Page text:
Wickliffe said being a member of the majority party will better benefit District 73. Born and raised in Central Arkansas, Wickliffe said he has always had an interest in making the area a better place.

"I think it's important to be involved in growing your community, whether it's economic development or making sure you are interested in what is going with crime and the good things that are going on in the city."

Collins said he has fought for Arkansas families ever since being elected and will continue to do so if re-elected.

"I work hard, and I work with others across the aisle," Collins said. "I have gotten many of my own bills passed and challenged bills I think are harmful."

Collins pointed to having his bill passed soon after the Jan. 6 insurrection despite being a Democrat in a General Assembly filled with Republicans. The bill requires Arkansas' counties to post sample ballots on the Secretary of State's website before each election.

"It was the first bill by a Democrat that got through the session," he said. "It broke the dam and changed the tone of that session. It was a lot more work than it needed to be, but I was glad that we got it done. It helped restore the legislature to a more functional place."


Both candidates said reducing crime would be a top priority, specifically when it comes to public safety in the Little Rock area.

"Crime has definitely spiked in Little Rock and in Arkansas, and even nationally, and we've got to deal it with urgently," Collins said. "A lot of that happens on the city level, but there are things we can do on the state side."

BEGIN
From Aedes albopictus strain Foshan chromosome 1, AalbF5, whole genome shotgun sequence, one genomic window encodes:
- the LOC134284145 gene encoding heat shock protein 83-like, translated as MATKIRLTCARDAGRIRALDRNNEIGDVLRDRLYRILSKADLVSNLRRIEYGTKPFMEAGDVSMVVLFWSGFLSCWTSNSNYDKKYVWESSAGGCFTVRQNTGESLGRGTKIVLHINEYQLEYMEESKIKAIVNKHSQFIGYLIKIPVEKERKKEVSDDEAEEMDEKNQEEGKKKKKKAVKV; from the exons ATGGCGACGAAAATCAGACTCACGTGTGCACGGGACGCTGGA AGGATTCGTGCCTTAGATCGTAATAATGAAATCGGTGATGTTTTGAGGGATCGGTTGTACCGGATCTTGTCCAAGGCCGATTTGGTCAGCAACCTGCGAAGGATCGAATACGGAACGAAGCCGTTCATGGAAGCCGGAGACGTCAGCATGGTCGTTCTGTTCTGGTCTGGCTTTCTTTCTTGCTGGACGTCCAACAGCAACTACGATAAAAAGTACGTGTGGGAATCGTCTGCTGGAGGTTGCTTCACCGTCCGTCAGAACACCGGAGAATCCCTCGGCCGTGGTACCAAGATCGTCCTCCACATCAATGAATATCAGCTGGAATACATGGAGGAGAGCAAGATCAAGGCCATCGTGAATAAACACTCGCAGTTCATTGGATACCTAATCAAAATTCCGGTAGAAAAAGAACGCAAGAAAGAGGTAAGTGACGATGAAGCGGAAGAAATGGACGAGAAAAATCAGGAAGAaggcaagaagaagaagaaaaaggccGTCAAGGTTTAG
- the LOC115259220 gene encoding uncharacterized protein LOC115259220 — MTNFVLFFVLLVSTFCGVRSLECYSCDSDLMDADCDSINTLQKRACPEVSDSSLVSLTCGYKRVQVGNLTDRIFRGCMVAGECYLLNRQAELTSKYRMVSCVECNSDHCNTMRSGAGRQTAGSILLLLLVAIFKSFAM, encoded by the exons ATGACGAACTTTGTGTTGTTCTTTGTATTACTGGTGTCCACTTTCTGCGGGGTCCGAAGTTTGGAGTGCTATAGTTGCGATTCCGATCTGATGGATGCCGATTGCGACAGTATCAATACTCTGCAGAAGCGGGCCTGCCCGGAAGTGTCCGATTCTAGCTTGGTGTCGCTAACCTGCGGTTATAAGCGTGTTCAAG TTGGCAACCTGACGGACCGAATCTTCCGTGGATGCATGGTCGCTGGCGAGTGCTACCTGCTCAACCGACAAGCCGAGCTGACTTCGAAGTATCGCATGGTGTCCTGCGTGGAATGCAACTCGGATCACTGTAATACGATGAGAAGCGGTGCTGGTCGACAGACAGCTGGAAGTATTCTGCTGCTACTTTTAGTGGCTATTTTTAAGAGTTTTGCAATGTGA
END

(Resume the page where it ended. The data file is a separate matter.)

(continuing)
The key to solving the crime issue in Central Arkansas is addressing the underlying issues that lead to crime, Collins said.

"We need to improve our criminal justice system so that it works effectively," he said. "Our prisons are overcrowded, and we don't have enough parole officers and police officers. Simply increasing punishment across the board will not solve the problems. We have to be smarter about it, and we need to improve our drug and mental health offerings in the state."

Wickliffe said he favors jail expansion and adding jail space.

"I know recently the governor came out and talked about adding 500 more beds, and I hear the argument that says, 'That costs a lot of money, Jon.' But, at the same time, I see the Pulaski County jail is 104% occupied and there is nowhere to put people that are violent in jail," Wickliffe said. "I don't know how many family members anybody would be willing to give up to be unsafe and to not keep those who are violent off the streets and in jails."

If elected, the one thing that Wickliffe said he would want to make sure happens is that laws are put in place to give judges and prosecutors the ability to keep violent offenders off the streets.

"If that means creating larger jail space to be able to do that, then that is something that judges and the prosecutors need to be able to have the ability to do," he said. "...I believe in second chances, but at some point it is because they aren't being kept off the streets."


Collins said the state needs great teachers to make great schools and the only way to do that is by recruiting and retaining teachers through adequate compensation.